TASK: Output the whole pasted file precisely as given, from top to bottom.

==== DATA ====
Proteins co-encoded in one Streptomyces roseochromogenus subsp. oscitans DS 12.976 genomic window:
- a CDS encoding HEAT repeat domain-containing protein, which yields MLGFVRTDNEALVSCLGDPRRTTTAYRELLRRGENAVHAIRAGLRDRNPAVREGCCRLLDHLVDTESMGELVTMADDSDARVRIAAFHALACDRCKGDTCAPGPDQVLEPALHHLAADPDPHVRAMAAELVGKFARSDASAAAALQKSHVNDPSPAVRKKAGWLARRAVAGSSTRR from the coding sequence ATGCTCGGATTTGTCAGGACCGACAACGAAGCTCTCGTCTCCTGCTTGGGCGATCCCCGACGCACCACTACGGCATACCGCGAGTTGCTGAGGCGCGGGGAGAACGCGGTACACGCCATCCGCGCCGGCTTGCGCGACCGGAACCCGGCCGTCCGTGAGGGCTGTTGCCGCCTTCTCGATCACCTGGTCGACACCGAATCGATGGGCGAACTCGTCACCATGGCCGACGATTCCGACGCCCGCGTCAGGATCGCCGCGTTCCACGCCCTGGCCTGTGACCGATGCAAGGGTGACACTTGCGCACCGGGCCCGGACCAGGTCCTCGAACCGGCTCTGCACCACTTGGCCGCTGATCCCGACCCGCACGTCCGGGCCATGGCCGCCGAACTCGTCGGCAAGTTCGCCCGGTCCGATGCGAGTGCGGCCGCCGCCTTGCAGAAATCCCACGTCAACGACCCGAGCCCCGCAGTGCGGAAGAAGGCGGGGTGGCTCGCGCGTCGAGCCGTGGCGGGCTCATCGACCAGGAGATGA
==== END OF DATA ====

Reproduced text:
Proteins co-encoded in one Streptomyces roseochromogenus subsp. oscitans DS 12.976 genomic window:
- a CDS encoding HEAT repeat domain-containing protein, which yields MLGFVRTDNEALVSCLGDPRRTTTAYRELLRRGENAVHAIRAGLRDRNPAVREGCCRLLDHLVDTESMGELVTMADDSDARVRIAAFHALACDRCKGDTCAPGPDQVLEPALHHLAADPDPHVRAMAAELVGKFARSDASAAAALQKSHVNDPSPAVRKKAGWLARRAVAGSSTRR from the coding sequence ATGCTCGGATTTGTCAGGACCGACAACGAAGCTCTCGTCTCCTGCTTGGGCGATCCCCGACGCACCACTACGGCATACCGCGAGTTGCTGAGGCGCGGGGAGAACGCGGTACACGCCATCCGCGCCGGCTTGCGCGACCGGAACCCGGCCGTCCGTGAGGGCTGTTGCCGCCTTCTCGATCACCTGGTCGACACCGAATCGATGGGCGAACTCGTCACCATGGCCGACGATTCCGACGCCCGCGTCAGGATCGCCGCGTTCCACGCCCTGGCCTGTGACCGATGCAAGGGTGACACTTGCGCACCGGGCCCGGACCAGGTCCTCGAACCGGCTCTGCACCACTTGGCCGCTGATCCCGACCCGCACGTCCGGGCCATGGCCGCCGAACTCGTCGGCAAGTTCGCCCGGTCCGATGCGAGTGCGGCCGCCGCCTTGCAGAAATCCCACGTCAACGACCCGAGCCCCGCAGTGCGGAAGAAGGCGGGGTGGCTCGCGCGTCGAGCCGTGGCGGGCTCATCGACCAGGAGATGA